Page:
One more note on Dehaze before we leave the Basic panel entirely. It can saturate colors in very muted/hazy areas very very quickly as it attempts to add mid-tones contrast. This is especially noticeable in very atmospheric telephoto shots of mountains, sand dunes or salt flats. Things that are not typically all that colorful on their own can suddenly get a LOT of saturation very quickly where you don’t particularly want it. If you find that a global adjustments to this tool is being too heavy handed, using the local adjustment tools of gradient, radial or the brush might give you more control. Just remember it’s a big hammer, use it gently.
First off, the Basic Panel’s Tone Adjustments are NOT the same as the Tone Curve’s. If you’ve been exchanging one for the other because you believe they are interchangeable, I challenge you to revisit that conclusion. For me THIS is where I control light to the highest degree during the RAW edit. Everything in the Basic Panel’s Tone adjustments is there to allow me to push or pull these sliders as far as I want them to in order to give the feel I want to the light of the image. And aptly named, the ‘Lights’ slider is the one where you can really turn on or off the light in the image. Once again, a picture is worth a thousand words, but doing it yourself is worth a thousand times more.
On left is an image that has a 65 point boost to Lights and a -38 point Highlight adjustment applied. On the right is the same exact image but instead I boosted the Highlight slider to its maximum of +100 without any Lights adjustment at all. This is how I often bring light into the image’s highlights, while keeping the detail, playing these two sliders off one another. Boost the Light slider until I get the pop of light I want, then pull the Highlights recovery slider down to get details in those highlights. If I can’t get all the Light I want without over-applying Highlight recover (it can do odd things to sunsets and certain cloud formations at times) I back the Lights off some till a balance is achieved. All edits have consequences, both in terms of Mood but also technical trade-offs. Being able to recognize where those tipping points are comes primarily with practice – but rarely should a slider be pushed to its maximum.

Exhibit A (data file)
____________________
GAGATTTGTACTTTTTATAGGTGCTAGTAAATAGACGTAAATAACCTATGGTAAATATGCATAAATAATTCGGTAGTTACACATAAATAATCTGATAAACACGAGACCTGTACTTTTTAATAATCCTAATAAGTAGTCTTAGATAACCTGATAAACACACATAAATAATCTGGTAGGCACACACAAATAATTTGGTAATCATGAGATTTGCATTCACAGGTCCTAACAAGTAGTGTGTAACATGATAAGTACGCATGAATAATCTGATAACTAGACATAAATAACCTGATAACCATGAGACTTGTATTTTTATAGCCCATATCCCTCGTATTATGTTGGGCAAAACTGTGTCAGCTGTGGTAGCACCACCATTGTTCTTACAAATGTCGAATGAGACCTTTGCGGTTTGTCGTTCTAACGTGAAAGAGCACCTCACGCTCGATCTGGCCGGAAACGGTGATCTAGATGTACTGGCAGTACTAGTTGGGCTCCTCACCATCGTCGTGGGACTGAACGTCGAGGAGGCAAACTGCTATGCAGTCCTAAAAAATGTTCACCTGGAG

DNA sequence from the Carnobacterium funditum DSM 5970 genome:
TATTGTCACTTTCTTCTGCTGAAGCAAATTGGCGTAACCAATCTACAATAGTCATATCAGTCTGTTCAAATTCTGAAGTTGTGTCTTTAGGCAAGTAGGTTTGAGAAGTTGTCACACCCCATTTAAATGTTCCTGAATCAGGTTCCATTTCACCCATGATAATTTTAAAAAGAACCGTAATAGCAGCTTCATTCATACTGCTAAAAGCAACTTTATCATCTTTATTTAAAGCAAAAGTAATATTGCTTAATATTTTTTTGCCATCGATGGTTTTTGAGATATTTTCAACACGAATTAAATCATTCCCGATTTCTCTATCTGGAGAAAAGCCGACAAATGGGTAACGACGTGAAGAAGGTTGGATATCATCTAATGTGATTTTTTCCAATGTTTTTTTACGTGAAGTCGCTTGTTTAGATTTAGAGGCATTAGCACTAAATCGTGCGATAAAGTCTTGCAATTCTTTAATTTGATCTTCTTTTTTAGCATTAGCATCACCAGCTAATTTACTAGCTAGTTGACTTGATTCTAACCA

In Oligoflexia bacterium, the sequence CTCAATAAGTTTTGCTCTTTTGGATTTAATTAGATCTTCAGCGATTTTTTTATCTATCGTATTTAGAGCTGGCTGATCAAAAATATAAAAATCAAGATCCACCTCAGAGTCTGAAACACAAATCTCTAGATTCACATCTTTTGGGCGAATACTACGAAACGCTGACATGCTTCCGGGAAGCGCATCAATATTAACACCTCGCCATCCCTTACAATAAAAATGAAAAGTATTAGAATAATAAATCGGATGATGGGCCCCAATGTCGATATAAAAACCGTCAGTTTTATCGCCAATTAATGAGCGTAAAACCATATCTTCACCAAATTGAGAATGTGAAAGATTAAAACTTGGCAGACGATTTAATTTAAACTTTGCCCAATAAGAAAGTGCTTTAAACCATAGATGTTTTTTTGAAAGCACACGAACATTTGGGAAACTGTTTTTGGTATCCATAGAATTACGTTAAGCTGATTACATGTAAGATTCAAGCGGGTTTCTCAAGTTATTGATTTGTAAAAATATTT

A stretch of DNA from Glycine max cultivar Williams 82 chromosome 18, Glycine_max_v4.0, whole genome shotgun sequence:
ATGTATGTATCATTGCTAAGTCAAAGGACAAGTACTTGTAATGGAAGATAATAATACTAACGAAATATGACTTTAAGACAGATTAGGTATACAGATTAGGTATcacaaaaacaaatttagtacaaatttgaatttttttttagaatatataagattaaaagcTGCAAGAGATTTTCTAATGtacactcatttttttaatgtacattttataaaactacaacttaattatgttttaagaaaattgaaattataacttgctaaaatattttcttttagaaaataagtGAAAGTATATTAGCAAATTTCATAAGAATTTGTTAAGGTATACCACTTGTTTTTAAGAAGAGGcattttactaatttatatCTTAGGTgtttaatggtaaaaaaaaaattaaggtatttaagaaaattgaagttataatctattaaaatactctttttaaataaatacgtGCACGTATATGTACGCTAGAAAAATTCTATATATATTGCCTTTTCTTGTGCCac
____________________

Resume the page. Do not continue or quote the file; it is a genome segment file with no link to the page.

Another example of how the Basic Tone adjustments don’t exactly lay on top of the Tone Curve panel is in the Darks Tone Curve vs Shadows Recovery comparison. On left with a strong boost in Darks applied, which resulted in the washing out of a lot of the darker mid-tones in the sky and Mt. Moran in the background. Where recovering the shadows using the Shadows Recovery slider in the basic panel to open up the treeline left the rest of the darker mid-tones of the image largely intact.
To strengthen the effect of your applied tone curve adjustments, you can select either the default ‘Linear’, ‘Medium’ or ‘Strong’ contrast tone curve points – or even go in and define a set of points of your own. I most often leave this on the linear option myself, and occasionally see what ‘Medium’ looks like. This is because I edit my files for processing in Photoshop and can get the punch of light and contrast I want for the initial global edit without changing this very often.